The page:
RELATED TIBETAN SCRIPTS

Monday, 29 June 2009

Vajrapani



A modern take on the Vajrapani mantra arranged in
a 5 pointed star. Tashi Mannox 2008.

Available as a high resolution download here.



The Vajra, symbolic power of a thunderbolt. Copyright Tashi mannox 2009.


Vajrapani in Sanskrit, Chagna Dorje ཕྱག་ན་རྡོ་རྗེ། in Tibetan, is one of the main celestial Bodhisattvas, often grouped with the Bodhisattvas Avalokiteshvara and Manjushri. His name means 'Thunderbolt in Hand' .
He represents the concentrated power of all Buddhas. He is most frequently depicted in his fierce emanation, in which he is a powerful protector and remover of inner and outer obstacles.



A detail of the Wrathful form of Vajrapani.


A detail of the peaceful form of Vajrapani.


Copyright Tashi mannox 2009.

The mantra of Vajrapani reads: oṃ vajra pāṇi hūṃ. nicknamed the Pani mantra, is shown above in the Tibetan Uchen script style. In this calligraphy the vowel signs have been highlighted in blue colour associated with the great Bodhisattva.

The Tibetan pronunciation of this mantra is om benza pani hum. The pronunciation differs from the Sanskrit because there is no V sound in the Tibetan alphabet.


The above mantras and similar are available as high-resolution down-loads that can be printed and taken to your tattooist as a quality tattoo template. Please follow this link to browse hundreds of classic tattoo designs of mantras, Key words, meaningful phrases and iconic symbols, in a choice of the various beautiful Tibetan script styles, that offer inspiring and empowering options for your personal tattoo.





Friday, 12 June 2009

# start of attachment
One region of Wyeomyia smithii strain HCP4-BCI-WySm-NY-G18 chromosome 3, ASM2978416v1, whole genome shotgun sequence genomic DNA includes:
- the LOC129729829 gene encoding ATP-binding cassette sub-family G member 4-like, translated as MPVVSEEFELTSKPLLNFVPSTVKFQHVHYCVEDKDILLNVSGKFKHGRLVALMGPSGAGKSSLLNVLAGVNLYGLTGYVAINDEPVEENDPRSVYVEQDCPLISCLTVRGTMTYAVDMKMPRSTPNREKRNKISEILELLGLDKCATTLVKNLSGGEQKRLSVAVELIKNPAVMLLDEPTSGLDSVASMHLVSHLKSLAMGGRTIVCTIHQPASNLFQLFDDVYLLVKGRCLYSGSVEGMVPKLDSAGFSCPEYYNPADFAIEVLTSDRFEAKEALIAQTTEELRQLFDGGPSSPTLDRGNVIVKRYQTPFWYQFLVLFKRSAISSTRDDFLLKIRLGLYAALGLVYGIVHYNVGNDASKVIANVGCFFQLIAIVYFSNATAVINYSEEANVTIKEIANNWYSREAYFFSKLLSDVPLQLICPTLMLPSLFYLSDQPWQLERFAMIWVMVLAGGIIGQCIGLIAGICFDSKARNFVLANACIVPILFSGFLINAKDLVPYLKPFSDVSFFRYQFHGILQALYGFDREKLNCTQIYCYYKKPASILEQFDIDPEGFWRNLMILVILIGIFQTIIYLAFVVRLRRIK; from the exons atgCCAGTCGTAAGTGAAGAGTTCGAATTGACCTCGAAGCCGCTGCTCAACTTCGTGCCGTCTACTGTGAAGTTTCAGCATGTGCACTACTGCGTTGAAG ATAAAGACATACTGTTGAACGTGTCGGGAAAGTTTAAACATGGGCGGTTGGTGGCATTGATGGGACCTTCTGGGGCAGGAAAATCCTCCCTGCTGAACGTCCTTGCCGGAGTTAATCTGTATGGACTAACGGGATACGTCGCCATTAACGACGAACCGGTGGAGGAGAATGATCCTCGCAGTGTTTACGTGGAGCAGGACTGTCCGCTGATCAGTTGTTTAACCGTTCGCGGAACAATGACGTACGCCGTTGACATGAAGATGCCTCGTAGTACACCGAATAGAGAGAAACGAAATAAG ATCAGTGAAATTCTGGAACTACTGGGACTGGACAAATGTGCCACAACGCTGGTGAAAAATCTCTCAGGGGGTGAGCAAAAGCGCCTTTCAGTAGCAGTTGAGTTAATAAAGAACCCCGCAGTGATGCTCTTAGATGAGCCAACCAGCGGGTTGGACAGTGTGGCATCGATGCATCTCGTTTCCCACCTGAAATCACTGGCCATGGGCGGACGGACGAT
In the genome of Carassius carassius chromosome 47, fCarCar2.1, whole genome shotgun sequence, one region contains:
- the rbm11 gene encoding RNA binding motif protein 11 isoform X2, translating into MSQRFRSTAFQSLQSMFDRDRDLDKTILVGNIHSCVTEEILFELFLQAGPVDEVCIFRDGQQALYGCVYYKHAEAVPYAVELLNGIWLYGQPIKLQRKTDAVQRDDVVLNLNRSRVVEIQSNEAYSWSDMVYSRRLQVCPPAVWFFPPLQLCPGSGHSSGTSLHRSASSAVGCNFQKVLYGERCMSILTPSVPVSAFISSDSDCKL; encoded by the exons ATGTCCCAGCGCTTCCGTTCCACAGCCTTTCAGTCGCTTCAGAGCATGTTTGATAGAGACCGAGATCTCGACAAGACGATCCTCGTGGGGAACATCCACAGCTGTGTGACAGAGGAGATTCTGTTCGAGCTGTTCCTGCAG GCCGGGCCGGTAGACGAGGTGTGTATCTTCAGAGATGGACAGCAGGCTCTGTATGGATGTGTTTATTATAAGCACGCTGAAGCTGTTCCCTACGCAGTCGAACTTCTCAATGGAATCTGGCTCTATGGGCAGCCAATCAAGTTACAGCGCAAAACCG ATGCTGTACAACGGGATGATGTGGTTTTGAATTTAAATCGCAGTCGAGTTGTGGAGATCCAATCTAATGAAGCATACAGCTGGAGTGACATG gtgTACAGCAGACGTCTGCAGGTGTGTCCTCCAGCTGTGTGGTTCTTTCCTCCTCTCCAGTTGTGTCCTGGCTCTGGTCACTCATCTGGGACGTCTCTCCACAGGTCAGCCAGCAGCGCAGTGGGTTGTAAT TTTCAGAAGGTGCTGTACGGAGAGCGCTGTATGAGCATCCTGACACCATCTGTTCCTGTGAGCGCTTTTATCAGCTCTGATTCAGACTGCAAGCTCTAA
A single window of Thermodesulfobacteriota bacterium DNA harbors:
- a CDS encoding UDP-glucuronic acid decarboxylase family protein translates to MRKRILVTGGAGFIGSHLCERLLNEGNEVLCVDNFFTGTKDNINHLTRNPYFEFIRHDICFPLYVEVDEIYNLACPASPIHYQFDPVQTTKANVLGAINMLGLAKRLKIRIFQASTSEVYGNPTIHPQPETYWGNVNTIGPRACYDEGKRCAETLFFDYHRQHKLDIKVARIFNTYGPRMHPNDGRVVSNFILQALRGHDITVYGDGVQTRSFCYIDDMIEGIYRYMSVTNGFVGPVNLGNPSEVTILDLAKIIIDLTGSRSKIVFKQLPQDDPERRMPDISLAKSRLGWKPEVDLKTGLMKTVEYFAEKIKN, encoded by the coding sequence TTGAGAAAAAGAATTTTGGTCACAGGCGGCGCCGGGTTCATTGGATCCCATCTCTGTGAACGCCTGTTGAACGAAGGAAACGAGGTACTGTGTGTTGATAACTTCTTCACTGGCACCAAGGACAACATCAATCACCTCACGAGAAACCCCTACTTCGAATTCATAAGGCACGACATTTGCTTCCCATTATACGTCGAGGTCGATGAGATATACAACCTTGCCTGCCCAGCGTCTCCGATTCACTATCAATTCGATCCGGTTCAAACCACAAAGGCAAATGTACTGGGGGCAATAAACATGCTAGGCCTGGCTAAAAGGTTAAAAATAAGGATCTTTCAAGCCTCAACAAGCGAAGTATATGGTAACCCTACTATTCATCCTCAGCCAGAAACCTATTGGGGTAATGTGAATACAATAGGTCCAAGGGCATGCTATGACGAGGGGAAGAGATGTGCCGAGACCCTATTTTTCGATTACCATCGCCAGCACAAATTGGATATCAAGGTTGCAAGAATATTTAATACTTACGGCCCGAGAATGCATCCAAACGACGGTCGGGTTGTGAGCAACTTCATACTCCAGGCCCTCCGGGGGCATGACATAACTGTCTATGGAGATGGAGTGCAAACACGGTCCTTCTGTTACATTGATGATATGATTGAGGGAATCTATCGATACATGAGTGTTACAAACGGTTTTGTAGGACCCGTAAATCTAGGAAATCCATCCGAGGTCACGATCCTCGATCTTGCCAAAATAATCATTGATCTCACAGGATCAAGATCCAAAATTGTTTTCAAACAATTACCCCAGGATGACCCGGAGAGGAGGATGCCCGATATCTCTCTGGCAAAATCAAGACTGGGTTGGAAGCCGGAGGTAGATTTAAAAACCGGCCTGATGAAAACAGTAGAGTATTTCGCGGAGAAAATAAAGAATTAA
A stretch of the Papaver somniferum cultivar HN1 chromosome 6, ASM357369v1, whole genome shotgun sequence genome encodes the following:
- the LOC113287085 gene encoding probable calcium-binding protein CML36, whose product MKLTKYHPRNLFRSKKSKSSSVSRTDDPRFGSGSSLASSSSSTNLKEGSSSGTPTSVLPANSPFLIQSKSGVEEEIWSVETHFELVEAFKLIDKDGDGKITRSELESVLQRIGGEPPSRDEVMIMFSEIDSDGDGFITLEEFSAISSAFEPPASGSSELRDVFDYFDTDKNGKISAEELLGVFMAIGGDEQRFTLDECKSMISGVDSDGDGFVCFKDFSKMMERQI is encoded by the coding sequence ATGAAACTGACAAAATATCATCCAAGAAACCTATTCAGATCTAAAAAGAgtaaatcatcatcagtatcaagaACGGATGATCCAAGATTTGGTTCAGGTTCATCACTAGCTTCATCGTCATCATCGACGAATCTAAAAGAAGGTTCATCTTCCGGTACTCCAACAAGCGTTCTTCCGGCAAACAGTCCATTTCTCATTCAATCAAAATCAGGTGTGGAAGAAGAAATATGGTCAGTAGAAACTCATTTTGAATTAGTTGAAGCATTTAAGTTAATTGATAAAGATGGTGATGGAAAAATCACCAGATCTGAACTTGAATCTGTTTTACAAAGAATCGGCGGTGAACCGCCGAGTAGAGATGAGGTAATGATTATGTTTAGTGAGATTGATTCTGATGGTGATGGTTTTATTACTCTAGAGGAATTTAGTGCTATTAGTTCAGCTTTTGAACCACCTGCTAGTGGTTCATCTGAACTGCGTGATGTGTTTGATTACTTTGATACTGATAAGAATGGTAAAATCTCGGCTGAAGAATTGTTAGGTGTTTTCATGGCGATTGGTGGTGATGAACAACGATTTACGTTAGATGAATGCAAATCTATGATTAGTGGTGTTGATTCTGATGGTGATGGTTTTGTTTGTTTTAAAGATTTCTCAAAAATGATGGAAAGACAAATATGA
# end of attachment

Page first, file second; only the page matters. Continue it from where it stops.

Tashimannox.com


It is with pleasure to announce the launch of a new website of Tibetan calligraphy & iconography:







'Laughing in the face of jealousy' Acrylic paint, gold and silver leaf on heavy water-colour paper,  57x76, 2006. Copyright Tashi mannox 2009.


This website features calligraphy art pieces spanning the past ten years to Tashi's current full colour Illuminated Iconographic master pieces, as above.

Tashi’s creative process involves a fundamentally meditative approach, based firmly in a life long dedication in traditional Tibetan calligraphy.

He attributes the element of spontaneity in his work to "the Ultimate Mind", which, he believes, is as instrumental in shaping the final image as his brush.

In the execution of the contemporary Tibetan calligraphy pieces, Tashi’s trained brush strokes move freely across the paper, harnessing the power of both negative and positive space. The philosophy at the heart of his creations is born from his years as a Buddhist monk. Moreover, the influence of his western heritage and personal charm and vitality make these fascinating contemporary works.

Using pure, almost sculptural forms in many of his works, combined with wit and insight, Tashi produces works that vary from a more abstract, confident and bold expressions, to a lighter and precise calligraphy that seems to dance around the page. This variation from playful to serene connects with the viewer, evoking a sense of intrigue, space and ease.
The introduction of colour and iconographic images in Tashi’s later works; illuminates his calligraphy rich in symbolism and meaning.




Saturday, 6 June 2009

The Heart Sutra.


Thus i have heard......


Click here to hear an upbeat version of the Heart Sutra in Tibetan by Jigme Khyentse Rinpoche, produced by Gary Dyson.

"Emanate from Emptiness" Tashi Mannox 2010.

The above calligraphy is in the Dru-tsa script style, the tails of the letters swirl to the center as if Emanating from Emptiness.

The mantra of The Prajnä Päramitä Sutra:

tayata om gaté gaté para gaté para sam gaté bodhi swa ha.

The below page from the Heart Sutra survives the destruction of Tsurphu monastery in 1959, the original seat of the Karmapa's in Tibet. 

An old monk friend pulled this old text page from the rubble of Tsurphu during its restoration in the 1980's.

This page is clearly from the latter part of the Heart Sutra, painted in a gold Uchen script on a black polished paper.
This is a technique used for the more important illuminated manuscripts, such as Sutras, evidently robust enough to survive the 30-40 years buried, though it did not seem to escape a splattering of Yak dung!


Front page detail.



Back page detail.






oṃ supratiṣṭha-vajraye svāhā